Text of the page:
An update on the BioMarin MPS IIIB clinical development programme

An update on the BioMarin MPS IIIB clinical development programme

An update for patient associations and families from BioMarin
April 2017

BioMarin have received a number of enquiries regarding the status of their clinical development program in Sanfilippo Syndrome Type B (MPS IIIB). The program, which involves multiple centres around the world, remains open and is actively enrolling. The program is enrolling up to 30 children between the ages of 1 and 10 and consists of two studies, described below.

The first study is an observational study of children with Sanfilippo Type B and includes testing of cognitive and adaptive function. The observational study lasts for 48 weeks. These tests explore how the child thinks and acquires new information as well as how the child deals with daily living. There are also assessments of behaviour and quality of life. This study is intended to provide baseline information about how Sanfilippo Type B progresses in the absence of treatment. This baseline information can then be compared to disease progression information from BioMarin’s subsequent treatment study (both for individual children and in aggregate).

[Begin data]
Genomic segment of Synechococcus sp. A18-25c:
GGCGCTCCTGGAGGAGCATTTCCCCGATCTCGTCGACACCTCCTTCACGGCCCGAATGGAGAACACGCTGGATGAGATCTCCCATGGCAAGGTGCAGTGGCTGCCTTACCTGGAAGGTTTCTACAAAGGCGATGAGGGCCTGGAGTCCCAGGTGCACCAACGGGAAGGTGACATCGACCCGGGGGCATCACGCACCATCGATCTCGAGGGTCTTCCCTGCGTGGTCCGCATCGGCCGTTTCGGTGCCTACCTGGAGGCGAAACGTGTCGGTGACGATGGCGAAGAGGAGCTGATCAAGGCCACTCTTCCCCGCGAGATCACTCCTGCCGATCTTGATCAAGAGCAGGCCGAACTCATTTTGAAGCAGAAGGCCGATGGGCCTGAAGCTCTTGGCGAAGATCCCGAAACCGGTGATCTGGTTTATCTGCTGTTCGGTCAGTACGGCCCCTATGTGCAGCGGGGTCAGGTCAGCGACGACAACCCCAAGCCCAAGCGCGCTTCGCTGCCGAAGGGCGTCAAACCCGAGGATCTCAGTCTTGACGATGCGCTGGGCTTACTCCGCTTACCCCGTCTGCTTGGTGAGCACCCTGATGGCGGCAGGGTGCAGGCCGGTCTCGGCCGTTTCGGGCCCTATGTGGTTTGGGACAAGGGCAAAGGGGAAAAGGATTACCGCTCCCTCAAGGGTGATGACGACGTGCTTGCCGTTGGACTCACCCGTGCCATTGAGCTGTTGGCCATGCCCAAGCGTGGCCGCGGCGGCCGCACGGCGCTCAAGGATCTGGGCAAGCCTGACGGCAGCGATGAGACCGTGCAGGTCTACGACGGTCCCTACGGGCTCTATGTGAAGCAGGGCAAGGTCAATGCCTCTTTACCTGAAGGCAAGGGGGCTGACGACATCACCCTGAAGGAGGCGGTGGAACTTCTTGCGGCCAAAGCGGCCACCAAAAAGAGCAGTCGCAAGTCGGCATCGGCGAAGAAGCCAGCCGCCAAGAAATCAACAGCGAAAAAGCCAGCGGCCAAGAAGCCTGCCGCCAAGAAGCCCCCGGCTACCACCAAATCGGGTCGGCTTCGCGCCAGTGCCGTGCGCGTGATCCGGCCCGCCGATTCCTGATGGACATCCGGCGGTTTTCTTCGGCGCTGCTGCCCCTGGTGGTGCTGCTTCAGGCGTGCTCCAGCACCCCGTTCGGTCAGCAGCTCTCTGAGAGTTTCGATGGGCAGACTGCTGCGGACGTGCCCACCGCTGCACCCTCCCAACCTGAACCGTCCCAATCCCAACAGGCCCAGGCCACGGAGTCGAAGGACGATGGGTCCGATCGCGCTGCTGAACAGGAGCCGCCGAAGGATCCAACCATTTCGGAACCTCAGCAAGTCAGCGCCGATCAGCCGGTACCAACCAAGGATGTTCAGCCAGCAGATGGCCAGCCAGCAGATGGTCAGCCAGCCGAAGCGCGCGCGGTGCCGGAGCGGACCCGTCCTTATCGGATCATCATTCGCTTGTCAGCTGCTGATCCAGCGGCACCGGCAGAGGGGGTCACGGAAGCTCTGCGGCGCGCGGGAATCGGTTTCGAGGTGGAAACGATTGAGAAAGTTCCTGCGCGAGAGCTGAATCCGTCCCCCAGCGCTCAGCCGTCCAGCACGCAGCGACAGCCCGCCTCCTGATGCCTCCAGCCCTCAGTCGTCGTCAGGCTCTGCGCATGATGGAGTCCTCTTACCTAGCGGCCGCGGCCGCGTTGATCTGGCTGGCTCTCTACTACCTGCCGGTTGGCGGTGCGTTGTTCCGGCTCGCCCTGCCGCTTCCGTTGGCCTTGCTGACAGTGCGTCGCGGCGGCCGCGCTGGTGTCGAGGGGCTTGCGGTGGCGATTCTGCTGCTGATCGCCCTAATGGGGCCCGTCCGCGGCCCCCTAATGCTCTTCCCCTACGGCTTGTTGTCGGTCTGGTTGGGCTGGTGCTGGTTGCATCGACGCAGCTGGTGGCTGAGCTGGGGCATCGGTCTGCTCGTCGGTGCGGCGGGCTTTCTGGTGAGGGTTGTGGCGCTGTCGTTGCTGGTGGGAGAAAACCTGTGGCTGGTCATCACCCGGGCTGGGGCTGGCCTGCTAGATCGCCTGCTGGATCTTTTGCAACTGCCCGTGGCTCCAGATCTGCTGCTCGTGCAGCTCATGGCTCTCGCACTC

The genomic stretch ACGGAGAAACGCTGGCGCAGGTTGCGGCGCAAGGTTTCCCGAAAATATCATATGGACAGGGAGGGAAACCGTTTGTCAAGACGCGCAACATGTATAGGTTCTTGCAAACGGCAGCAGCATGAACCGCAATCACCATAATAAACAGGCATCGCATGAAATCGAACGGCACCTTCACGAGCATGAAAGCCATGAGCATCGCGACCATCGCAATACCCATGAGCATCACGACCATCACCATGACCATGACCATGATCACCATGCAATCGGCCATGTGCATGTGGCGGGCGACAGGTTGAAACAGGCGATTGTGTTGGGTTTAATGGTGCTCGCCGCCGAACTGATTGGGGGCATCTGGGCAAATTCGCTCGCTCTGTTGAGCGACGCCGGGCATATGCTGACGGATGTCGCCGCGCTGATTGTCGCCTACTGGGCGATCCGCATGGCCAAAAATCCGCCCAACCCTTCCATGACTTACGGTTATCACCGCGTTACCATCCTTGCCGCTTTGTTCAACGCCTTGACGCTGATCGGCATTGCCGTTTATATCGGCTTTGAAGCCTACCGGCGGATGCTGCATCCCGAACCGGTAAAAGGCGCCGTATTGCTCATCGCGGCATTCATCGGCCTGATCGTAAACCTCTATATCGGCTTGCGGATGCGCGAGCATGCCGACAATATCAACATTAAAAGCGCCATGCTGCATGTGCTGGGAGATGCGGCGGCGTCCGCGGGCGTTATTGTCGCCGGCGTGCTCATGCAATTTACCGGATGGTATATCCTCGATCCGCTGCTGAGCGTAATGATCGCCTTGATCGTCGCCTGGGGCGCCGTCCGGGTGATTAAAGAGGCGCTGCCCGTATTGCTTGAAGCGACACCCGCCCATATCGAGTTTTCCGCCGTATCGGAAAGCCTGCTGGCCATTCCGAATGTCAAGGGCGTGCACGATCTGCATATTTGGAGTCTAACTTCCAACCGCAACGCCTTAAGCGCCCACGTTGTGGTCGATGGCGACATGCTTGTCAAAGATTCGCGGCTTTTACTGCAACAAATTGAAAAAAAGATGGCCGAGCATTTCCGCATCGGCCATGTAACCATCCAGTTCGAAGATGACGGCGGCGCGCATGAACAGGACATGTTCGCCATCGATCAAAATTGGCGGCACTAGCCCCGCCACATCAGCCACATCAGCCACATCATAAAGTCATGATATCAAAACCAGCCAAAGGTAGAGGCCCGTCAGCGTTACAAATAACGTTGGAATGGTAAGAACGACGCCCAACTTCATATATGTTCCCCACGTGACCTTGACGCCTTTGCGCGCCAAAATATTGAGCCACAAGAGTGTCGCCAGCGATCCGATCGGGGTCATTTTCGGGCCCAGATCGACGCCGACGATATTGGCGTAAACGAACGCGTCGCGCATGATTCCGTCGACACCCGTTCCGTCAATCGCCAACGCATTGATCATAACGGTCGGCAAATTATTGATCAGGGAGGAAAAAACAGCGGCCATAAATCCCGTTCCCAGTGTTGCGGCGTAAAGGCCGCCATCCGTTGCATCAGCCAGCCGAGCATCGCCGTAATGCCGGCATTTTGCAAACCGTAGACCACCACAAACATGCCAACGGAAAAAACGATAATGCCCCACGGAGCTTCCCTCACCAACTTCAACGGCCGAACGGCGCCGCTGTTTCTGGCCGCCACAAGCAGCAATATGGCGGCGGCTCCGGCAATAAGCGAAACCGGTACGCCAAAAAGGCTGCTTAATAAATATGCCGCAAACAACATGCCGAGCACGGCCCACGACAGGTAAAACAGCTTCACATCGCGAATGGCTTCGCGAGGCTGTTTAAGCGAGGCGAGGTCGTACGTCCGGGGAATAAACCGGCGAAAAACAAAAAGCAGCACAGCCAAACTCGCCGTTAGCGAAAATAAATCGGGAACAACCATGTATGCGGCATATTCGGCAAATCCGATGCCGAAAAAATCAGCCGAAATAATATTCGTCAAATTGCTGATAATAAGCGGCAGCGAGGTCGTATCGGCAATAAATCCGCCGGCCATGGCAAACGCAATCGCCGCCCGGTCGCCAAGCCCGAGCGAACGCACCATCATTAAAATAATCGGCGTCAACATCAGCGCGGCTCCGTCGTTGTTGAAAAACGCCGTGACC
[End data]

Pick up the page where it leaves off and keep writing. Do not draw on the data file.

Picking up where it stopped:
The observational study is enrolling at sites in Australia, Colombia, Germany, Spain, Taiwan, Turkey, UK and USA.

First study information

The second study is a treatment study in which children with Sanfilippo Type B will receive an investigational enzyme replacement therapy, known as BMN 250. The enzyme is administered directly to the brain as an infusion via a surgically implanted port. This study will be run at centres which are also part of the observational study. To enroll in the second phase of the treatment study, a child must have completed the observational study as outlined above, or have completed the first part of the treatment study.

Second study information

Any questions or concerns you may have should be directed to your child’s doctor, who remains the best source of information about the care of your child. For more information about active clinical studies, including Sanfilippo Type B, please visit www.clinicaltrials.gov

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